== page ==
• http://www.fernandogros.com fernando

    i’d like to believe the gates of hell are locked on the inside…

  • Anonymous

    D. A. Carson argues in “The Gagging of God” that sin continues in eternity and that is why the punishment of sin is eternal.P. S. What is the name of the McClaren book which deals with hell?

  • http://www.blogger.com/profile/8111113 Scot McKnight

    It would be good for lots of folks to go back to CS Lewis’ God in the Dock and Other Essays and read his essay on “humanitarian punishment,” which shows that deterrence is not a complete understanding of punishment — for then innocent people could be punished to put the fear into people.Justice, he says, requires “deserts” be involved.It was just another good piece by Lewis. The issue on eternal punishment becomes whether or not eternal punishment is what finite beings deserve, and whether or not the Bible teaches such a thing.Your point about God’s not sustaining his eternal goodness by permitting eternal evil to exist is a very good thought.

  • http://www.blogger.com/profile/8111113 Scot McKnight

    The Last Word and the Word After That. It is being blogged about everywhere and has been for a few weeks. He’s given interviews about it.

  • http://www.blogger.com/profile/4202103 graham old

    anon, Carson took that from Jonathan Edwards, but it fails to explain why there are degrees of punishment in hell.It seems that we are punished for sins committed in this life.

  • http://www.blogger.com/profile/4202103 graham old

    Is there anything online from Corcoran on this?

  • http://www.blogger.com/profile/3452528 Bob Robinson

    Graham,The article is not available on-line, though it is listed on the Books and Culture website and may be available in the future. (Notice it is right under Scot’s book review of Segal’s Life After Death.

  • http://www.blogger.com/profile/3075330 Bob

    If you are not bound by time, what does “forever” mean? I think our conception of forever is “a really, really, really long time (and then some more)”. Still thought of in terms of time. Perhaps the inability to accept eternal punishment/separation is tied up with our inability to comprehend eternity itself.Just thinking out loud, maybe eternity would be better thought of as “always now”.

  • Anonymous

    In response to Stu, most of the references in the Bible to hell are on the lips of Jesus, I think you could argue it’s a pretty major aspect of his teaching. Getting into the kingdom is so precious precisely because of what it means to be excluded from the kingdom.

  • Anonymous

    Kev’s position (of many) of hoping for universalism but not believing in universalism is only a resting point on the way to ending up believing in universalism. He may not (or he may over time) but esposuing that position will simply, in time, lead many others to believe what he only hoped for. Hence agreement with Scot’s position about where evangelicals will be in 20yrs time.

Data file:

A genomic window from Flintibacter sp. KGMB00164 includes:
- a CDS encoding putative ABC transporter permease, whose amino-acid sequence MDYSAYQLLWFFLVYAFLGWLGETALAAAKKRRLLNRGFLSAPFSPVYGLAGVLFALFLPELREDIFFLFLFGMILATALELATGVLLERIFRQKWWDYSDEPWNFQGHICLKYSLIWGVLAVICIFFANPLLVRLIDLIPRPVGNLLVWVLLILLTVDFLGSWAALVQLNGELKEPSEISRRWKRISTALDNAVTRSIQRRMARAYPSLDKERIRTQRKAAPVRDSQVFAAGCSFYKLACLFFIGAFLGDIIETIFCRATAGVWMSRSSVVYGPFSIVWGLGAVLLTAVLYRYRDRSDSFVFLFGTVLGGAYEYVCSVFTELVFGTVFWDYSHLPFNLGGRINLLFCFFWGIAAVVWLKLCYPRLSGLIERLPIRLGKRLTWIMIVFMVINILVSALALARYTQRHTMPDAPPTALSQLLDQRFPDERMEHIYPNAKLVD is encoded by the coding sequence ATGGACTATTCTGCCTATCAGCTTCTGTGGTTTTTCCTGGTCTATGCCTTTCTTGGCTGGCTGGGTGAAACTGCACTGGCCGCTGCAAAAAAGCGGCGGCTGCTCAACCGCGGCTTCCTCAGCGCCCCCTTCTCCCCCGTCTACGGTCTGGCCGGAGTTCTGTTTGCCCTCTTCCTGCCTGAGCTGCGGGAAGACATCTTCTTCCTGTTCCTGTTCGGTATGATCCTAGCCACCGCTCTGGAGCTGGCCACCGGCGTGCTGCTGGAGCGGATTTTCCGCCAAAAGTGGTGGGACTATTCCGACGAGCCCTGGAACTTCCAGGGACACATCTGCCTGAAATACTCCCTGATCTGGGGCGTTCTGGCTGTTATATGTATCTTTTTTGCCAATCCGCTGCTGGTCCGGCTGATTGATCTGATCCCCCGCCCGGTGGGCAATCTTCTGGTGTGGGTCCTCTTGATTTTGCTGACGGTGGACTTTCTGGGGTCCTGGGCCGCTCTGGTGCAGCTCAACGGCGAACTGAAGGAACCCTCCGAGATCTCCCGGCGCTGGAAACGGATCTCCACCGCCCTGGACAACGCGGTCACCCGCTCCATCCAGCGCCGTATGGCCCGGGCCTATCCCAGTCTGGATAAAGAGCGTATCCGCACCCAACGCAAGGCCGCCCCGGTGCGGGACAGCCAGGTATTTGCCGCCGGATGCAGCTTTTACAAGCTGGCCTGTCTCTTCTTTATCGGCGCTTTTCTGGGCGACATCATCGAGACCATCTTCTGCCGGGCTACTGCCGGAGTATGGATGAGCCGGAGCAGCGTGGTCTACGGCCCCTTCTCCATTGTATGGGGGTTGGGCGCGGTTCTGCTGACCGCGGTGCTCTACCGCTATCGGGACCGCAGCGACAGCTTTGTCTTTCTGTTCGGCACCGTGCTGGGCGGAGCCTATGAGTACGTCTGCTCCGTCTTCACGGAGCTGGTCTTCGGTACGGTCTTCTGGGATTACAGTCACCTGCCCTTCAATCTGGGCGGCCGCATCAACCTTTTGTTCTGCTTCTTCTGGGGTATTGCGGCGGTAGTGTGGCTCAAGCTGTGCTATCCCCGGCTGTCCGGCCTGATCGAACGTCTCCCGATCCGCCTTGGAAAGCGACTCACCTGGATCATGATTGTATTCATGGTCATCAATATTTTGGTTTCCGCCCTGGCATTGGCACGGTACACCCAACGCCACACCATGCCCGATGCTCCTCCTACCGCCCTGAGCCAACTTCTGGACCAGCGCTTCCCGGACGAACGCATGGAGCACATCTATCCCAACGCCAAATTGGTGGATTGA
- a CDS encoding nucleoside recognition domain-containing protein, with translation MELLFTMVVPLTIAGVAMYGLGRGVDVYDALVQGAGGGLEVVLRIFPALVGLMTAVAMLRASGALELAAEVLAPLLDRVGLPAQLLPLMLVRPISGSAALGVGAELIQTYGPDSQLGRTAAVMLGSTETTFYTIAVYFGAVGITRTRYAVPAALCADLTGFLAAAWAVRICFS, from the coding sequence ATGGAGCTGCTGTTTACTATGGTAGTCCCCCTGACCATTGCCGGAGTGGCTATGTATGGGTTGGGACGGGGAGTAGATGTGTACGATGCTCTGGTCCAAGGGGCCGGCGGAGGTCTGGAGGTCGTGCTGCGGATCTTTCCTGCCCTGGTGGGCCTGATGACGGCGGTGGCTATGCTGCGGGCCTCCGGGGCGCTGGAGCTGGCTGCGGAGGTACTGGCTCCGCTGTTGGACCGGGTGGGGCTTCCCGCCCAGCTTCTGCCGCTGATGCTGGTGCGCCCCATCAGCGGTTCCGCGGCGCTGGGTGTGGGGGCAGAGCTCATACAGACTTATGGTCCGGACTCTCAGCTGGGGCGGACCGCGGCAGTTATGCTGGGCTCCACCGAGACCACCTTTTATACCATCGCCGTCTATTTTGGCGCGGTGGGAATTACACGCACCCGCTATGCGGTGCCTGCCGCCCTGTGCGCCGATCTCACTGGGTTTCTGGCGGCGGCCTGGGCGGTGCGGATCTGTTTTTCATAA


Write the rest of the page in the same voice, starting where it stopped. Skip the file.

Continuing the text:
• http://www.blogger.com/profile/8111113 Scot McKnight

    Anonymous,It is accurate to say of some that there is a slipperly slope moving from separationism to universalism, but I think it is unfair to someone like Corcoran to suggest that it is inevitable.Whether you like Dante or not, the fact is that his view — and let us stereotype it as a second chance purgatory though I’m not so sure many get out of his Inferno and I’m not sure that those in Purgatorio even fall back into the Inferno — his view of the hereafter is that of millions of Christians, and it does not slide into universalism.We need to be careful when using the ad infinitum or slippery slope argument.

  • http://www.blogger.com/profile/4202103 graham old

    Anonymous, hoping for universalism, but not believing in it has been the position of the Eastern Orthodox for nearly 2000 years – and they seem to be doing a pretty good job of not slipping into it. (assuming that’s a bad thing, of course!)

  • Anonymous

    Why would we hope for something we do not believe in? In what way is that specifically Christian hope?If we cannot or should not believe in universalism why should/could we hope for it?

  • http://www.blogger.com/profile/3075330 Bob

    Anon,Because God hopes the same thing?

  • http://www.blogger.com/profile/7846737 jpu

    If sinners are languishing in hell according to God’s will, I’m not sure wehre evil is existing. If you agree with Augustine’s definition of evil as the privation of good, and say that whatever God wills is good, then hell is not the privation of God’s will. Hence, an eternal hell is not incompatible with a good God.

  • Anonymous

    Bob – not in the Bible I’ve read he doesn’t! Where do you get that from?

  • http://www.blogger.com/profile/3075330 Bob

    The Lord is not slow in keeping his promise, as some understand slowness. He is patient with you, not wanting anyone to perish, but everyone to come to repentance. 2 Pet 3:9Among similar verses. (Don’t have a concordance on me…)

  • http://www.blogger.com/profile/677375 bill bean

    I just read Corcoran’s article yesterday. I think he hit the nail on the head and, really, expresses what I think is the sentiment of Mclaren’s book. At the very least, because of our view of God’s love, the notion of hell should be an especially confounding one. We work with it way too easily. And, like Kevin said, it should give us a few sleepless nights.

  • Anonymous